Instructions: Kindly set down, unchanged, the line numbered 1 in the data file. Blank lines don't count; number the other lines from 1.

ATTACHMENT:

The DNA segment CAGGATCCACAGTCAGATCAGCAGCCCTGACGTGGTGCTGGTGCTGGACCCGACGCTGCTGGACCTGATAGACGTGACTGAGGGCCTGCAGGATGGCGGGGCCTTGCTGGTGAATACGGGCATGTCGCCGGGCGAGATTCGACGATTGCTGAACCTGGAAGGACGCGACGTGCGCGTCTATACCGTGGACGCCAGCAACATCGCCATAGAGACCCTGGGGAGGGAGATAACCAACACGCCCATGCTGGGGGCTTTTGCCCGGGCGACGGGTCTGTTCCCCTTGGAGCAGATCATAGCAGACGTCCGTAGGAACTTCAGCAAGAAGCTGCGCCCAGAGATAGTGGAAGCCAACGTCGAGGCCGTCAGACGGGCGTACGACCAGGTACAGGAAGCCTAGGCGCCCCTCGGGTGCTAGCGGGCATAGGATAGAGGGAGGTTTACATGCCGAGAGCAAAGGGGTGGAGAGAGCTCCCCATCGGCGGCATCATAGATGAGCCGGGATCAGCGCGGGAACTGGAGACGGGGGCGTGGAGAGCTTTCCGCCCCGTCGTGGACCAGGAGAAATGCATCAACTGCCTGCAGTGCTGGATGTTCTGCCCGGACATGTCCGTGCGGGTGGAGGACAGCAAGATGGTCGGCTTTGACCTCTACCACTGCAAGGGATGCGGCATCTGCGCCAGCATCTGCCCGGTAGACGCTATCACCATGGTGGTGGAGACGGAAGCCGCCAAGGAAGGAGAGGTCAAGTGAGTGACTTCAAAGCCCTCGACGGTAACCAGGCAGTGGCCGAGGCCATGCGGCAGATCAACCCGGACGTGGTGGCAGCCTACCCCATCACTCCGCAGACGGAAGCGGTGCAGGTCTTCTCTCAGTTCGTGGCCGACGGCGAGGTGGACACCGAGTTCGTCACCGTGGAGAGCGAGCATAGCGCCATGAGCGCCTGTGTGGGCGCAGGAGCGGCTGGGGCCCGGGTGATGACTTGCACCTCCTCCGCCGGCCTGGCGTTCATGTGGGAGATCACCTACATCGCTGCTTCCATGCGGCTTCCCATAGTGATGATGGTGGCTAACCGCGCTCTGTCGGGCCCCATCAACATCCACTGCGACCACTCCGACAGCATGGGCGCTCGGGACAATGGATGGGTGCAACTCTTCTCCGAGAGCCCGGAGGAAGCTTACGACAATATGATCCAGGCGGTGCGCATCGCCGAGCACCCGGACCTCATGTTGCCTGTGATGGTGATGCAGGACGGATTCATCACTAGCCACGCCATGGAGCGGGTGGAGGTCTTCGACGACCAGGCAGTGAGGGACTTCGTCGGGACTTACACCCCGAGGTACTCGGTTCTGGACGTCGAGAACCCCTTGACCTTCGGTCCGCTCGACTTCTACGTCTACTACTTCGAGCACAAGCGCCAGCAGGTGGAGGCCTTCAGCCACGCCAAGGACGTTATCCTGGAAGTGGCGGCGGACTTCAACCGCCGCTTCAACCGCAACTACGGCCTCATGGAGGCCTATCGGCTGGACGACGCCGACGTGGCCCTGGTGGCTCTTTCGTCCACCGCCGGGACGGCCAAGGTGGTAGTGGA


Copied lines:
The DNA segment CAGGATCCACAGTCAGATCAGCAGCCCTGACGTGGTGCTGGTGCTGGACCCGACGCTGCTGGACCTGATAGACGTGACTGAGGGCCTGCAGGATGGCGGGGCCTTGCTGGTGAATACGGGCATGTCGCCGGGCGAGATTCGACGATTGCTGAACCTGGAAGGACGCGACGTGCGCGTCTATACCGTGGACGCCAGCAACATCGCCATAGAGACCCTGGGGAGGGAGATAACCAACACGCCCATGCTGGGGGCTTTTGCCCGGGCGACGGGTCTGTTCCCCTTGGAGCAGATCATAGCAGACGTCCGTAGGAACTTCAGCAAGAAGCTGCGCCCAGAGATAGTGGAAGCCAACGTCGAGGCCGTCAGACGGGCGTACGACCAGGTACAGGAAGCCTAGGCGCCCCTCGGGTGCTAGCGGGCATAGGATAGAGGGAGGTTTACATGCCGAGAGCAAAGGGGTGGAGAGAGCTCCCCATCGGCGGCATCATAGATGAGCCGGGATCAGCGCGGGAACTGGAGACGGGGGCGTGGAGAGCTTTCCGCCCCGTCGTGGACCAGGAGAAATGCATCAACTGCCTGCAGTGCTGGATGTTCTGCCCGGACATGTCCGTGCGGGTGGAGGACAGCAAGATGGTCGGCTTTGACCTCTACCACTGCAAGGGATGCGGCATCTGCGCCAGCATCTGCCCGGTAGACGCTATCACCATGGTGGTGGAGACGGAAGCCGCCAAGGAAGGAGAGGTCAAGTGAGTGACTTCAAAGCCCTCGACGGTAACCAGGCAGTGGCCGAGGCCATGCGGCAGATCAACCCGGACGTGGTGGCAGCCTACCCCATCACTCCGCAGACGGAAGCGGTGCAGGTCTTCTCTCAGTTCGTGGCCGACGGCGAGGTGGACACCGAGTTCGTCACCGTGGAGAGCGAGCATAGCGCCATGAGCGCCTGTGTGGGCGCAGGAGCGGCTGGGGCCCGGGTGATGACTTGCACCTCCTCCGCCGGCCTGGCGTTCATGTGGGAGATCACCTACATCGCTGCTTCCATGCGGCTTCCCATAGTGATGATGGTGGCTAACCGCGCTCTGTCGGGCCCCATCAACATCCACTGCGACCACTCCGACAGCATGGGCGCTCGGGACAATGGATGGGTGCAACTCTTCTCCGAGAGCCCGGAGGAAGCTTACGACAATATGATCCAGGCGGTGCGCATCGCCGAGCACCCGGACCTCATGTTGCCTGTGATGGTGATGCAGGACGGATTCATCACTAGCCACGCCATGGAGCGGGTGGAGGTCTTCGACGACCAGGCAGTGAGGGACTTCGTCGGGACTTACACCCCGAGGTACTCGGTTCTGGACGTCGAGAACCCCTTGACCTTCGGTCCGCTCGACTTCTACGTCTACTACTTCGAGCACAAGCGCCAGCAGGTGGAGGCCTTCAGCCACGCCAAGGACGTTATCCTGGAAGTGGCGGCGGACTTCAACCGCCGCTTCAACCGCAACTACGGCCTCATGGAGGCCTATCGGCTGGACGACGCCGACGTGGCCCTGGTGGCTCTTTCGTCCACCGCCGGGACGGCCAAGGTGGTAGTGGA